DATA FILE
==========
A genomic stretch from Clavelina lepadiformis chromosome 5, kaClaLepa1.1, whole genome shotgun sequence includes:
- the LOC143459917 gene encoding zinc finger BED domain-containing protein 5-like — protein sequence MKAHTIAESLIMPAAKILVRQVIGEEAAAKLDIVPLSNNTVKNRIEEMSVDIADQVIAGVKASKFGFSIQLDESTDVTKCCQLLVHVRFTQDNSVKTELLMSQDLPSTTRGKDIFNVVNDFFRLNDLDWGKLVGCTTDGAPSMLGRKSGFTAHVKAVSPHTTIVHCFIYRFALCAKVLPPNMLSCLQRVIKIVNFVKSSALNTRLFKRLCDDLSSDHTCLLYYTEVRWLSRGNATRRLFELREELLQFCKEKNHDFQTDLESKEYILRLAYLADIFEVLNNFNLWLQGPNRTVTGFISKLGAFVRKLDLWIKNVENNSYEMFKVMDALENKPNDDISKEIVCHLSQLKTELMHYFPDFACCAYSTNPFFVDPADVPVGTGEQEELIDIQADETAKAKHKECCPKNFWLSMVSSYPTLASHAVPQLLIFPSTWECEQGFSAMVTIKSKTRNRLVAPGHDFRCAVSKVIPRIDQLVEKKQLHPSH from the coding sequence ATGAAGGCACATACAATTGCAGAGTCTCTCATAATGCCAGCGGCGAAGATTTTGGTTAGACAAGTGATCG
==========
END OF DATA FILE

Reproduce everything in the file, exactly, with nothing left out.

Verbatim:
A genomic stretch from Clavelina lepadiformis chromosome 5, kaClaLepa1.1, whole genome shotgun sequence includes:
- the LOC143459917 gene encoding zinc finger BED domain-containing protein 5-like — protein sequence MKAHTIAESLIMPAAKILVRQVIGEEAAAKLDIVPLSNNTVKNRIEEMSVDIADQVIAGVKASKFGFSIQLDESTDVTKCCQLLVHVRFTQDNSVKTELLMSQDLPSTTRGKDIFNVVNDFFRLNDLDWGKLVGCTTDGAPSMLGRKSGFTAHVKAVSPHTTIVHCFIYRFALCAKVLPPNMLSCLQRVIKIVNFVKSSALNTRLFKRLCDDLSSDHTCLLYYTEVRWLSRGNATRRLFELREELLQFCKEKNHDFQTDLESKEYILRLAYLADIFEVLNNFNLWLQGPNRTVTGFISKLGAFVRKLDLWIKNVENNSYEMFKVMDALENKPNDDISKEIVCHLSQLKTELMHYFPDFACCAYSTNPFFVDPADVPVGTGEQEELIDIQADETAKAKHKECCPKNFWLSMVSSYPTLASHAVPQLLIFPSTWECEQGFSAMVTIKSKTRNRLVAPGHDFRCAVSKVIPRIDQLVEKKQLHPSH from the coding sequence ATGAAGGCACATACAATTGCAGAGTCTCTCATAATGCCAGCGGCGAAGATTTTGGTTAGACAAGTGATCG